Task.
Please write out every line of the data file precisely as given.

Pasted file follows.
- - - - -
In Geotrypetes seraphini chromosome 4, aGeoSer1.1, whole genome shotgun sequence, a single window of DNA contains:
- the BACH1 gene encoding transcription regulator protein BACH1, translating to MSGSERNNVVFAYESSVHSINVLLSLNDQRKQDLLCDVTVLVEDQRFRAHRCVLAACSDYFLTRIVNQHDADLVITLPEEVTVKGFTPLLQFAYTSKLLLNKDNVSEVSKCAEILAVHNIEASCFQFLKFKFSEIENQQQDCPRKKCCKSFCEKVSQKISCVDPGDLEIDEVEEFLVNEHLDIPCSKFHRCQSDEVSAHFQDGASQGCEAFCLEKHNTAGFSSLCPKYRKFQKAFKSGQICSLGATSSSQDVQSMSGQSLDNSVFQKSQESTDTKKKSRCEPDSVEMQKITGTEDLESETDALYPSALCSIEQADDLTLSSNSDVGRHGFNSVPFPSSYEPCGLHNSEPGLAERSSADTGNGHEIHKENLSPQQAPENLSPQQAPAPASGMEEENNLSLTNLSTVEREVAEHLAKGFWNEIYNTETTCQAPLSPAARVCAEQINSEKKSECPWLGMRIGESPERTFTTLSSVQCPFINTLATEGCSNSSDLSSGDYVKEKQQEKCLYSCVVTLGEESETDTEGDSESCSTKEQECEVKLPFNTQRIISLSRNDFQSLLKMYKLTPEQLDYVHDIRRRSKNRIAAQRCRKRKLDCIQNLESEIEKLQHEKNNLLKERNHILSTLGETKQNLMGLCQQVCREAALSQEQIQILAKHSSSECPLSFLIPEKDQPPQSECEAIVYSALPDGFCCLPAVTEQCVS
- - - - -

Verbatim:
In Geotrypetes seraphini chromosome 4, aGeoSer1.1, whole genome shotgun sequence, a single window of DNA contains:
- the BACH1 gene encoding transcription regulator protein BACH1, translating to MSGSERNNVVFAYESSVHSINVLLSLNDQRKQDLLCDVTVLVEDQRFRAHRCVLAACSDYFLTRIVNQHDADLVITLPEEVTVKGFTPLLQFAYTSKLLLNKDNVSEVSKCAEILAVHNIEASCFQFLKFKFSEIENQQQDCPRKKCCKSFCEKVSQKISCVDPGDLEIDEVEEFLVNEHLDIPCSKFHRCQSDEVSAHFQDGASQGCEAFCLEKHNTAGFSSLCPKYRKFQKAFKSGQICSLGATSSSQDVQSMSGQSLDNSVFQKSQESTDTKKKSRCEPDSVEMQKITGTEDLESETDALYPSALCSIEQADDLTLSSNSDVGRHGFNSVPFPSSYEPCGLHNSEPGLAERSSADTGNGHEIHKENLSPQQAPENLSPQQAPAPASGMEEENNLSLTNLSTVEREVAEHLAKGFWNEIYNTETTCQAPLSPAARVCAEQINSEKKSECPWLGMRIGESPERTFTTLSSVQCPFINTLATEGCSNSSDLSSGDYVKEKQQEKCLYSCVVTLGEESETDTEGDSESCSTKEQECEVKLPFNTQRIISLSRNDFQSLLKMYKLTPEQLDYVHDIRRRSKNRIAAQRCRKRKLDCIQNLESEIEKLQHEKNNLLKERNHILSTLGETKQNLMGLCQQVCREAALSQEQIQILAKHSSSECPLSFLIPEKDQPPQSECEAIVYSALPDGFCCLPAVTEQCVS